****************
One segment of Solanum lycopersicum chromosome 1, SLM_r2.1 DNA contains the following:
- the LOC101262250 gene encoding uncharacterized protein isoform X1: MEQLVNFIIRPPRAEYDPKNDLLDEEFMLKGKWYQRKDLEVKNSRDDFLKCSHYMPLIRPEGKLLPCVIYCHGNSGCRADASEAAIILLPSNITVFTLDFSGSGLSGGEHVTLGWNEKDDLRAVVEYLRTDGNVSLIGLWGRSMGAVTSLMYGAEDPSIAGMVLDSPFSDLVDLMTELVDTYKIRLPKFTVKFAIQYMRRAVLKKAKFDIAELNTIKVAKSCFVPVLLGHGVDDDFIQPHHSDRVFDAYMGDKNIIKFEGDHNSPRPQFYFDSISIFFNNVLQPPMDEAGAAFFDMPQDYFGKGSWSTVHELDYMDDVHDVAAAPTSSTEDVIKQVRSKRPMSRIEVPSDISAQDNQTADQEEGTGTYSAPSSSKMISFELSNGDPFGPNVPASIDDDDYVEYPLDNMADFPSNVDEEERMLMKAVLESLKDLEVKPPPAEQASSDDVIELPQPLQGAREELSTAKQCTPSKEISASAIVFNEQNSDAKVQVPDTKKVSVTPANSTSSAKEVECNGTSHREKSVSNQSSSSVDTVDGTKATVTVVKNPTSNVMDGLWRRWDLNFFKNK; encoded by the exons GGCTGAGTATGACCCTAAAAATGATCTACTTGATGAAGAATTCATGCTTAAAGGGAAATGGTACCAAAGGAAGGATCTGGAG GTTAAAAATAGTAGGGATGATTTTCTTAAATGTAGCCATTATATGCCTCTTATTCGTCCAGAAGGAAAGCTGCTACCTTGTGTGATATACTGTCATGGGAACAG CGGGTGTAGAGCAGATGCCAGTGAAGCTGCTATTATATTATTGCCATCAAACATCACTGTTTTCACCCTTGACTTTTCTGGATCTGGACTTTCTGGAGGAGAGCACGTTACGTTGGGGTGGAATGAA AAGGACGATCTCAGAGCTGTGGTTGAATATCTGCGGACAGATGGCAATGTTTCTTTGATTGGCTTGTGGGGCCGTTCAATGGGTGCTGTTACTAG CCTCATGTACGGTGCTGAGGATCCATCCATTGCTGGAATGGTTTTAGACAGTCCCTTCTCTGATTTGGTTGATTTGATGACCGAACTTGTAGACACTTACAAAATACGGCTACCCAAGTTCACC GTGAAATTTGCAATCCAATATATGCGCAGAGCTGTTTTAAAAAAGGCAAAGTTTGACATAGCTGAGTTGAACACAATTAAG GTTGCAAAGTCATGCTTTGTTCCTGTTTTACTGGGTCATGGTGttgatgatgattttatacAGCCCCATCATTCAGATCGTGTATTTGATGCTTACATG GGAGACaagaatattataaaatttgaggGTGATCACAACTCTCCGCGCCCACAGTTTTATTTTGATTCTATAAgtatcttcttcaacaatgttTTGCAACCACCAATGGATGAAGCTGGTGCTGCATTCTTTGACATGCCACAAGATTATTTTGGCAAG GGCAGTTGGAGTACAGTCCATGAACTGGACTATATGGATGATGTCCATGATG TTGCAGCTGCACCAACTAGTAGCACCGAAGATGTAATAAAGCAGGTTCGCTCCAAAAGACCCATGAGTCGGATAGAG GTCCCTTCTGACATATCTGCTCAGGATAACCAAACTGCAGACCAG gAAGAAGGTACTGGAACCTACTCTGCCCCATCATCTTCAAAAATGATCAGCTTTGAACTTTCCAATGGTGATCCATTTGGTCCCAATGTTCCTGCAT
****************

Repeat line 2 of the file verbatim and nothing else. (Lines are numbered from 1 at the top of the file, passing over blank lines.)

- the LOC101262250 gene encoding uncharacterized protein isoform X1: MEQLVNFIIRPPRAEYDPKNDLLDEEFMLKGKWYQRKDLEVKNSRDDFLKCSHYMPLIRPEGKLLPCVIYCHGNSGCRADASEAAIILLPSNITVFTLDFSGSGLSGGEHVTLGWNEKDDLRAVVEYLRTDGNVSLIGLWGRSMGAVTSLMYGAEDPSIAGMVLDSPFSDLVDLMTELVDTYKIRLPKFTVKFAIQYMRRAVLKKAKFDIAELNTIKVAKSCFVPVLLGHGVDDDFIQPHHSDRVFDAYMGDKNIIKFEGDHNSPRPQFYFDSISIFFNNVLQPPMDEAGAAFFDMPQDYFGKGSWSTVHELDYMDDVHDVAAAPTSSTEDVIKQVRSKRPMSRIEVPSDISAQDNQTADQEEGTGTYSAPSSSKMISFELSNGDPFGPNVPASIDDDDYVEYPLDNMADFPSNVDEEERMLMKAVLESLKDLEVKPPPAEQASSDDVIELPQPLQGAREELSTAKQCTPSKEISASAIVFNEQNSDAKVQVPDTKKVSVTPANSTSSAKEVECNGTSHREKSVSNQSSSSVDTVDGTKATVTVVKNPTSNVMDGLWRRWDLNFFKNK; encoded by the exons GGCTGAGTATGACCCTAAAAATGATCTACTTGATGAAGAATTCATGCTTAAAGGGAAATGGTACCAAAGGAAGGATCTGGAG GTTAAAAATAGTAGGGATGATTTTCTTAAATGTAGCCATTATATGCCTCTTATTCGTCCAGAAGGAAAGCTGCTACCTTGTGTGATATACTGTCATGGGAACAG CGGGTGTAGAGCAGATGCCAGTGAAGCTGCTATTATATTATTGCCATCAAACATCACTGTTTTCACCCTTGACTTTTCTGGATCTGGACTTTCTGGAGGAGAGCACGTTACGTTGGGGTGGAATGAA AAGGACGATCTCAGAGCTGTGGTTGAATATCTGCGGACAGATGGCAATGTTTCTTTGATTGGCTTGTGGGGCCGTTCAATGGGTGCTGTTACTAG CCTCATGTACGGTGCTGAGGATCCATCCATTGCTGGAATGGTTTTAGACAGTCCCTTCTCTGATTTGGTTGATTTGATGACCGAACTTGTAGACACTTACAAAATACGGCTACCCAAGTTCACC GTGAAATTTGCAATCCAATATATGCGCAGAGCTGTTTTAAAAAAGGCAAAGTTTGACATAGCTGAGTTGAACACAATTAAG GTTGCAAAGTCATGCTTTGTTCCTGTTTTACTGGGTCATGGTGttgatgatgattttatacAGCCCCATCATTCAGATCGTGTATTTGATGCTTACATG GGAGACaagaatattataaaatttgaggGTGATCACAACTCTCCGCGCCCACAGTTTTATTTTGATTCTATAAgtatcttcttcaacaatgttTTGCAACCACCAATGGATGAAGCTGGTGCTGCATTCTTTGACATGCCACAAGATTATTTTGGCAAG GGCAGTTGGAGTACAGTCCATGAACTGGACTATATGGATGATGTCCATGATG TTGCAGCTGCACCAACTAGTAGCACCGAAGATGTAATAAAGCAGGTTCGCTCCAAAAGACCCATGAGTCGGATAGAG GTCCCTTCTGACATATCTGCTCAGGATAACCAAACTGCAGACCAG gAAGAAGGTACTGGAACCTACTCTGCCCCATCATCTTCAAAAATGATCAGCTTTGAACTTTCCAATGGTGATCCATTTGGTCCCAATGTTCCTGCAT